Use the Right Treatment for NTM
NTM lung disease is hard to treat, especially in people with CF. Like typical CF infections from Pseudomonas and staph, NTM can chronically infect the airways. It can be very difficult to clear from the sputum. In addition, NTM is naturally resistant to many antibiotics.
Once your doctor and CF team decide that you should be treated for NTM lung disease, you will typically be started on three antibiotics at the same time.
Once started, you may need to take these antibiotics for 12 months or longer. The goal is to “clear” the lungs of infection. This means having a sputum culture that no longer grows NTM.
The medications are usually taken by mouth. But there are times that an intravenous (IV) or inhaled antibiotic for a short period of time may be needed as well.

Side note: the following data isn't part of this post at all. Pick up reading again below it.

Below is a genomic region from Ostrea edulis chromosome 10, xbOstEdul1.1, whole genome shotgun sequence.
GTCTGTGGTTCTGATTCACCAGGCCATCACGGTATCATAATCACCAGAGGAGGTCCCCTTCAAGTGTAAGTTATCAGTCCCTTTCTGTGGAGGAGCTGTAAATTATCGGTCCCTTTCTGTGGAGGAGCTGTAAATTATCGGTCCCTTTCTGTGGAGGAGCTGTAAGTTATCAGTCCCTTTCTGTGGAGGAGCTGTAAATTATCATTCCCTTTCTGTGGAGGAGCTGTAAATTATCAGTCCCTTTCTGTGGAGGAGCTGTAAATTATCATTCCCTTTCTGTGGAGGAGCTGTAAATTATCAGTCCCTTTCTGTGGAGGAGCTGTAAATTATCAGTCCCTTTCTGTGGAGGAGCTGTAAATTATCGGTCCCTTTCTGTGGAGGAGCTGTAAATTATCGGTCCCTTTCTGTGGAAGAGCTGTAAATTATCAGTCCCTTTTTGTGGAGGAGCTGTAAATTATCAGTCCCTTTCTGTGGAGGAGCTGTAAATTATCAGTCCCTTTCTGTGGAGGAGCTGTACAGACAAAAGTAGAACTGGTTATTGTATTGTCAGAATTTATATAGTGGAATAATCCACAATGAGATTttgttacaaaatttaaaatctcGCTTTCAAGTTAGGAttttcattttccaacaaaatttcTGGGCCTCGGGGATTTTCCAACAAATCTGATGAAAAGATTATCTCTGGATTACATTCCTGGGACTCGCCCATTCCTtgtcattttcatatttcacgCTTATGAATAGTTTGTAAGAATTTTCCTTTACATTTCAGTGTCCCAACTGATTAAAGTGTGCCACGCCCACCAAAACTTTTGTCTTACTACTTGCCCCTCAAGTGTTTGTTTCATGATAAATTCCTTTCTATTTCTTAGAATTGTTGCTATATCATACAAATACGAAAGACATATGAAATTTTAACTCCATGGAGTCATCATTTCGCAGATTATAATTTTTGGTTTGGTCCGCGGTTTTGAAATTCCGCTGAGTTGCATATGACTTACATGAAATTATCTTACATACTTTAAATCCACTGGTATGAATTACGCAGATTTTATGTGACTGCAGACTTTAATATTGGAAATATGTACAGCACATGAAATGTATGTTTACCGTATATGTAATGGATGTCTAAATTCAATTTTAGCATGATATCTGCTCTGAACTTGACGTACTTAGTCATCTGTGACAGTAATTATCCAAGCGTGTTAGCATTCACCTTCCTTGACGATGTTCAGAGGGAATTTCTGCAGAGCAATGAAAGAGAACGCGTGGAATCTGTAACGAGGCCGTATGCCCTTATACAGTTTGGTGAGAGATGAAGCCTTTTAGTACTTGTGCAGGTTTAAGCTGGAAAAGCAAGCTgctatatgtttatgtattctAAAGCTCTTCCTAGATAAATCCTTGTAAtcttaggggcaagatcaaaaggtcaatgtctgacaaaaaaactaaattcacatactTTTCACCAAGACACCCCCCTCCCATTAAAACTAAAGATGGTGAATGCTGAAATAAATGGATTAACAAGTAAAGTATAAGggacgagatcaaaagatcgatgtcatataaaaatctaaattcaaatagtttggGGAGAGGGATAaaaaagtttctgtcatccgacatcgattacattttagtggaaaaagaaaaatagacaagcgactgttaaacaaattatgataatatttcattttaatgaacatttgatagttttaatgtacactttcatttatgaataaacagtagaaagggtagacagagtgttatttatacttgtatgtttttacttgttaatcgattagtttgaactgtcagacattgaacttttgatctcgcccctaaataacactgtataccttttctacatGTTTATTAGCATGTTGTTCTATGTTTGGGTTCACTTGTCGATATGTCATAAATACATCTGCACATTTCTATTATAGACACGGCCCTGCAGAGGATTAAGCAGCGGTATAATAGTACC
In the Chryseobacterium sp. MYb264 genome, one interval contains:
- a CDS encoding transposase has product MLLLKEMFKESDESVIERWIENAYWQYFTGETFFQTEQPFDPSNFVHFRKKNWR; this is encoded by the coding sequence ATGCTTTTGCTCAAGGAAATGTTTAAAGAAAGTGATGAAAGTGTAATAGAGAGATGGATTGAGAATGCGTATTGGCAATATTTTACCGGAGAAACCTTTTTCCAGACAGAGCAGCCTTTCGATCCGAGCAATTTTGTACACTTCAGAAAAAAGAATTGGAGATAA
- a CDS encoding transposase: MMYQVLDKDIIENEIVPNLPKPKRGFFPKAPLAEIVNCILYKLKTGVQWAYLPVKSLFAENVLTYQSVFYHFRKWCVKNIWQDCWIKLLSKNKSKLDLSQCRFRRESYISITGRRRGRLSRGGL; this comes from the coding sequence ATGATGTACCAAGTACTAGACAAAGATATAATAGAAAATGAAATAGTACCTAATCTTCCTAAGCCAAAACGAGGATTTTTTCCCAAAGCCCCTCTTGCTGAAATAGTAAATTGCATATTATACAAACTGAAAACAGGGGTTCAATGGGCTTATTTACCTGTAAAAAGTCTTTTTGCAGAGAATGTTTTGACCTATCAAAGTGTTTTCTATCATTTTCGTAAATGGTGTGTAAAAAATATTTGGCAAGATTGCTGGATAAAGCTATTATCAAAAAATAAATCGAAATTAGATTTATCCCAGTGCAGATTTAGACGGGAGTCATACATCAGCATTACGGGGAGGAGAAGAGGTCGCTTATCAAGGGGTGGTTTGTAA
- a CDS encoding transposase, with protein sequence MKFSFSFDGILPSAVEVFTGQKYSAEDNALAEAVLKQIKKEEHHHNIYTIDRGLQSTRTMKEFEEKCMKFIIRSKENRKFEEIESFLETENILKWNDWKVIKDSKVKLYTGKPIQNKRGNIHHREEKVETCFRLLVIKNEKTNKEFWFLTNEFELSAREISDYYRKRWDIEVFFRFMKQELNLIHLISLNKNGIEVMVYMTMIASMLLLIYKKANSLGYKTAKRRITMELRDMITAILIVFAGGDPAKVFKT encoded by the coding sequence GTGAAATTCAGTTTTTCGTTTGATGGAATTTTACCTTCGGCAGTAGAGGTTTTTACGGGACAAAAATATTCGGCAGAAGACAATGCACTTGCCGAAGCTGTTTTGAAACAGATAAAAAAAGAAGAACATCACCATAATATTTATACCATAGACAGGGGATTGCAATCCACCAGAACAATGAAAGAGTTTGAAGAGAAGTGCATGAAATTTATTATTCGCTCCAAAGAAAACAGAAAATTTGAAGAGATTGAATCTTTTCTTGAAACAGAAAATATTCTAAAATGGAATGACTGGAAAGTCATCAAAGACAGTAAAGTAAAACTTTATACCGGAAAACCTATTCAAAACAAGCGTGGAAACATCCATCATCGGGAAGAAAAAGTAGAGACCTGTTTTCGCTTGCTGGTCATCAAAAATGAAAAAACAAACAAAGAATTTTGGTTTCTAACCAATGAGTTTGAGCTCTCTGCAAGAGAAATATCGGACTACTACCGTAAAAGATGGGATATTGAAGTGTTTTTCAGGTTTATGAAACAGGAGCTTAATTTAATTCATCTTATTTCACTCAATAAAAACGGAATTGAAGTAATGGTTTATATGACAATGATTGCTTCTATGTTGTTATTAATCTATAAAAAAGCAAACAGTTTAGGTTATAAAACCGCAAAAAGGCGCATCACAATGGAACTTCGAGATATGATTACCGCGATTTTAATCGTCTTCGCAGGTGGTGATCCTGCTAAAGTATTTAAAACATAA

The exact combination of antibiotics that your doctor prescribes will depend on the type of NTM. Tests will tell which antibiotics are the best at killing the NTM. More tests are done to watch for side effects or allergies that you might develop during months of treatment.
You will likely be asked to provide blood samples routinely in order to monitor levels of the drugs in your body. You may also need to have your hearing and vision tested routinely. This is to check for signs of toxicity for some of the NTM antibiotics that may be used.
What Else You Can Do
In addition to the drugs, it is very important to continue your airway clearance. Often, people with CF and NTM need to do more airway clearance.
Of course, regular exercise, staying away from secondhand smoke (tobacco, marijuana, etc.) and not smoking is always important in the treatment of CF. Good nutrition, care for your sinuses and treatment of CF-related diabetes (if you have this diagnosis) are also important.back to top